It’s certainly a busy time of year for Creative Writing students here at UoG; this week, not only are lecturers and students contributing to various events at the poetry festival (check out our blog post below), but our second year dramatic writing students are having their plays showcased at the renowned Everyman Theatre.  The pieces have been developed under the tutelage of lecturer Miranda Walker, in collaboration with industry professionals at the Everyman, as part of our 2nd year module, HM5103: Advanced Drama.  The cold readings will be performed by professional actors, and are open to tutors, fellow students and the public – though places are going fast, so you’ll need to book a seat soon!  The performances are on Thursday May 4th from 2.30-4.30 p.m., and Friday May 5th from 3-5 p.m. in the Everyman’s Studio space.  Anybody interested in grabbing a seat, please email Miranda asap at mwalker7@glos.ac.uk.

everyman-theatre

UoG Student and Staff Achievements

9 Mar

Creative Writing students and staff here at UoG have been busy this semester, and it’s high time we caught up with some of their recent achievements.  First up,  MA student Rachel Clements has had a new story, ‘Nostalgia Café’,  accepted over at Popshot magazine.  The story, developed as part of her MA coursework, will appear in April.  Secondly, undergraduate student Amy Wright has landed a position writing freelance articles for SelectSpecs’ online magazine.  You can check out her recent articles on what eyewear to wear on a Valentine’s Day date, or Meryl Streep’s impeccable style and specs.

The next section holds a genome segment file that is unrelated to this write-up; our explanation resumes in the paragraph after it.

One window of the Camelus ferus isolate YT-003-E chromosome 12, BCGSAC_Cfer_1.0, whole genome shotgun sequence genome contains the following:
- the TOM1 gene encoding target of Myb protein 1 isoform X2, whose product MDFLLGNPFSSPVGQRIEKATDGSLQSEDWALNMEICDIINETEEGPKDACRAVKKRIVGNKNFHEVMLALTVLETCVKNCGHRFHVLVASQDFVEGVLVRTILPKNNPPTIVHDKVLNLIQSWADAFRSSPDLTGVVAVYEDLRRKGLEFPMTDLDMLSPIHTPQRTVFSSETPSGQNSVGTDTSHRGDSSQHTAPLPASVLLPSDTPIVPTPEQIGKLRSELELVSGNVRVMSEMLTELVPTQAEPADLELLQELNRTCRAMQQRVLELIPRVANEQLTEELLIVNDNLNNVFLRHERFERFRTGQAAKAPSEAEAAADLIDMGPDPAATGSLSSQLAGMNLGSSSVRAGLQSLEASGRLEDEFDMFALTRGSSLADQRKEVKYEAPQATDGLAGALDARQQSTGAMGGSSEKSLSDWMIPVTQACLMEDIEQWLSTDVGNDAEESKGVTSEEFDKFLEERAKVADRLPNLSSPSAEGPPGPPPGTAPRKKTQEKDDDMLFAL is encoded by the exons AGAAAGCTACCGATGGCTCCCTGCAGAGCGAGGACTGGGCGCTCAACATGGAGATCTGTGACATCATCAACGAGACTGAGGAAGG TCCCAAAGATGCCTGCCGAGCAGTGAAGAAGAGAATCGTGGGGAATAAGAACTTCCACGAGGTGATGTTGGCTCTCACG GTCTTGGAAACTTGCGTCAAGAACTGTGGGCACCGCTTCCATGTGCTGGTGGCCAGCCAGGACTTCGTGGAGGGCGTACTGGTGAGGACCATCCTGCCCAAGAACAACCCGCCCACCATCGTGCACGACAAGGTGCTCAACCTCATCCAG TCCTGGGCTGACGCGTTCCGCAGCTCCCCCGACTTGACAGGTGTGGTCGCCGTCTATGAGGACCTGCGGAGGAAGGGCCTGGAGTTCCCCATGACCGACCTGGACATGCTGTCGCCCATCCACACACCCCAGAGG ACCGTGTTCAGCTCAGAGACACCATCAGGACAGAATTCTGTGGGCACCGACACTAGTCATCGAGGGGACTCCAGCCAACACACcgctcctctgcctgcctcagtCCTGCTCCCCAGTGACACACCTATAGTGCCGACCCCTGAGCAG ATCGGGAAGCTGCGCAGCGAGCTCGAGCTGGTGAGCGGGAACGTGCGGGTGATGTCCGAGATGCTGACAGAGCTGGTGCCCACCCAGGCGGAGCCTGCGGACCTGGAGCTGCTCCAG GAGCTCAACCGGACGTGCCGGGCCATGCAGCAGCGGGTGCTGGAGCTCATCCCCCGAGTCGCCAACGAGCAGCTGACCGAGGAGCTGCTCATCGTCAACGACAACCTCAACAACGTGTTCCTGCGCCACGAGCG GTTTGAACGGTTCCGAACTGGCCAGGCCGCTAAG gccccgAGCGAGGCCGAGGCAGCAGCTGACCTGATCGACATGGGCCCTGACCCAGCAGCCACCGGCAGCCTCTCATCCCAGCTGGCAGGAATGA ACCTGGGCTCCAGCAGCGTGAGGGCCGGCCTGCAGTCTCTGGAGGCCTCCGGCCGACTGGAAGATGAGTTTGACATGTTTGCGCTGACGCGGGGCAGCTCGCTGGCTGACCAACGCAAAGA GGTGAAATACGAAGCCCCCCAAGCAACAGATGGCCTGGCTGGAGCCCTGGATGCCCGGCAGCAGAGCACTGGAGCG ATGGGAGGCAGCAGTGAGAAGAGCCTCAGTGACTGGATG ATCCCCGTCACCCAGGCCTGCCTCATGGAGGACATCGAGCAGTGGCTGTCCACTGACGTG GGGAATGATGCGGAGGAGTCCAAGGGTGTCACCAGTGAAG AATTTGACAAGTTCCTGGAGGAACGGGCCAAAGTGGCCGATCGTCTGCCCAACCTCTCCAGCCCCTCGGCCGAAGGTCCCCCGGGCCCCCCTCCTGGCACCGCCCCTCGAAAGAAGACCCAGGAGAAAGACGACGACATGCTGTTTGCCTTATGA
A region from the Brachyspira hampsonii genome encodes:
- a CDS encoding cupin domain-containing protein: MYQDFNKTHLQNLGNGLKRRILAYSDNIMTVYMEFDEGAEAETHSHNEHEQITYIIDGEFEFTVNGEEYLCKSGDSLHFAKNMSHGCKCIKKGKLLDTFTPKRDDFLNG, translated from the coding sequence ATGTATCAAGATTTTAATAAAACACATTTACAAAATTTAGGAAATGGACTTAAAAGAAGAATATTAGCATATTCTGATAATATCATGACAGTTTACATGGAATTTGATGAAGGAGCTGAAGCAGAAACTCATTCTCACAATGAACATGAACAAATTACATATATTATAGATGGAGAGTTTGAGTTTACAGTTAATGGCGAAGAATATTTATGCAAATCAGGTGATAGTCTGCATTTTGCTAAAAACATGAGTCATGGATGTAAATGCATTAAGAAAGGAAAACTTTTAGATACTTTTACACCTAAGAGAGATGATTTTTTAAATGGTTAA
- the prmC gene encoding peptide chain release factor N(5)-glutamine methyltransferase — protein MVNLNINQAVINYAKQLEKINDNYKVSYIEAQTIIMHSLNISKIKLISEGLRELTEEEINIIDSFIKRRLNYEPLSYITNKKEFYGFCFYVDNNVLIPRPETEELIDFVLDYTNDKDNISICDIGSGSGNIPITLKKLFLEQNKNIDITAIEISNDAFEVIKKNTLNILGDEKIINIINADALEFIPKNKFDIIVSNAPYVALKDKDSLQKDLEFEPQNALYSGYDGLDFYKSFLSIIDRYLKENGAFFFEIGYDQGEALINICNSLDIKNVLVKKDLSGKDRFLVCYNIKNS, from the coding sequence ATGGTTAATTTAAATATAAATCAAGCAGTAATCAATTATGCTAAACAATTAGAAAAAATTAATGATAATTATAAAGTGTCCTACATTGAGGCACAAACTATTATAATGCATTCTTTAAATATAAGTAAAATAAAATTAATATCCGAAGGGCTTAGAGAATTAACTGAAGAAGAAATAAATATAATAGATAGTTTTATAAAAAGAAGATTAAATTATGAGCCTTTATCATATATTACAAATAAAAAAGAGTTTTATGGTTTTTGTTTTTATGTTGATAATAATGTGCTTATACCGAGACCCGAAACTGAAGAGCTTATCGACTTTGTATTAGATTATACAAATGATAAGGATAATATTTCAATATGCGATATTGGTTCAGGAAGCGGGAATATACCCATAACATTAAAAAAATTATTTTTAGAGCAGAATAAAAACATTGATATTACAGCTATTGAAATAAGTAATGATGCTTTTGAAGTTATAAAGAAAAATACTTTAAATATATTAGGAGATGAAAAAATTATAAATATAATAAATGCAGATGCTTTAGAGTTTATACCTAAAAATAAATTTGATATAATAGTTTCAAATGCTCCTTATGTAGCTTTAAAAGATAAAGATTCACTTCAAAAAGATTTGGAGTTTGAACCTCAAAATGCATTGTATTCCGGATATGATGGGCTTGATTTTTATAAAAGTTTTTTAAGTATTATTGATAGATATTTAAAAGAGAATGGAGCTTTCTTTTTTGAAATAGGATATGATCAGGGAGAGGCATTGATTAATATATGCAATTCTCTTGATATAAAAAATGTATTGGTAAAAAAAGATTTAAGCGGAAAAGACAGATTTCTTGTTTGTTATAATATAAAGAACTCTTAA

Our teaching team has had recent successes, too.  Dramatic Writing lecturer and author Senja Andrejevic has had a new short story, ‘Theotokos’, published over at The Scrutiny Journal. The magic realist piece is based on a Serbian legend and can be read here.  Our Undergraduate Course  Leader Tyler Keevil has also had a new story published, over at Somesuch Stories, which can be read here (though be warned: this one’s not for the squeamish!); in addition, Tyler recently won the Missouri Review’s Jeffrey E. Smith Editors’ prize, in the non-fiction category.  His winning piece, ‘Swarf’, is about a workplace accident at a factory in Mid Wales, and will appear in their spring issue.

masthead

Last but certainly not least, Dramatic Writing lecturer Miranda Walker has been commissioned by CBBC to write on Series 4 of TV sketch show Diddy TV, starring Ted Robbins with Dick and Dom.  In the show, Dick and Dom are the producers and presenters of their own appallingly bad TV channel, bankrolled by Larry Weinsteinberger (Ted Robbins).  Each Diddy TV episode also features a guest star, such as Reece Shearsmith (Psychoville, Inside No 9, League of Gentlemen).

Miranda is having a great time writing TV show parodies!  Series 4 will be transmitted in 2018, but Series 3 goes out this month.  You can check out the trailer here:

Miranda Walker’s New Version of the Secret Garden Is Officially Launched

15 Nov

UoG Creative Writing lecturer Miranda Walker recently launched her latest work: a new graphic-text version of The Secret Garden, created in collaboration with artist Zosia Dzierzawska.  Miranda’s colleagues, students, and many members of the public attended the launch at Waterstones in Cheltenham, where they were treated to a performed reading by actors from The Everyman and a Q&A session with Miranda.  The book is perfect for young readers and can be picked up at your local Waterstones or online, at the place we don’t name.  Here’s the official press release, which sums it up perfectly…

The Secret Garden as you have never seen it before…

When Mary goes to live with her uncle, she discovers a secret, locked garden.  Will she ever find the way in – and what other secrets does Misselthwaite Manor hold?

This stunning new graphic text adaptation, written by Miranda Walker, illustrated by Zosia Dzierzawska and published by Oxford University Press, is an exciting fresh take on the much-loved children’s classic.  

It is part of a unique new series of Project X graphic texts, which hold great appeal for today’s young readers.  Alongside, graphic texts are an effective way for children to achieve higher-level reading comprehension including inference, challenging vocabulary, critical thinking and visual literacy.